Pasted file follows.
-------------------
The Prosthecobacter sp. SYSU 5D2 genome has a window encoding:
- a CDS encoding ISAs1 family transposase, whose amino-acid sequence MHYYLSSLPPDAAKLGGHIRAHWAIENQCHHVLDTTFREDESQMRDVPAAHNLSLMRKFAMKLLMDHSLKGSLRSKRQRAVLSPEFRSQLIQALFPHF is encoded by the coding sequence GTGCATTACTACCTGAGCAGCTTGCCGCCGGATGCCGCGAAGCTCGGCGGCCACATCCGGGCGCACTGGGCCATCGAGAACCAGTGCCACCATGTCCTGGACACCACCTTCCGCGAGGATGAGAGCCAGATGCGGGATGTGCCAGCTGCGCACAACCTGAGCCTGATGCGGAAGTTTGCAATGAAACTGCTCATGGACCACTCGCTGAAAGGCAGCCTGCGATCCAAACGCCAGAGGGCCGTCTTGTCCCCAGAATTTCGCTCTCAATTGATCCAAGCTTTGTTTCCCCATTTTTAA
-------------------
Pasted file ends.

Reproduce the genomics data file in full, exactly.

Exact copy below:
The Prosthecobacter sp. SYSU 5D2 genome has a window encoding:
- a CDS encoding ISAs1 family transposase, whose amino-acid sequence MHYYLSSLPPDAAKLGGHIRAHWAIENQCHHVLDTTFREDESQMRDVPAAHNLSLMRKFAMKLLMDHSLKGSLRSKRQRAVLSPEFRSQLIQALFPHF is encoded by the coding sequence GTGCATTACTACCTGAGCAGCTTGCCGCCGGATGCCGCGAAGCTCGGCGGCCACATCCGGGCGCACTGGGCCATCGAGAACCAGTGCCACCATGTCCTGGACACCACCTTCCGCGAGGATGAGAGCCAGATGCGGGATGTGCCAGCTGCGCACAACCTGAGCCTGATGCGGAAGTTTGCAATGAAACTGCTCATGGACCACTCGCTGAAAGGCAGCCTGCGATCCAAACGCCAGAGGGCCGTCTTGTCCCCAGAATTTCGCTCTCAATTGATCCAAGCTTTGTTTCCCCATTTTTAA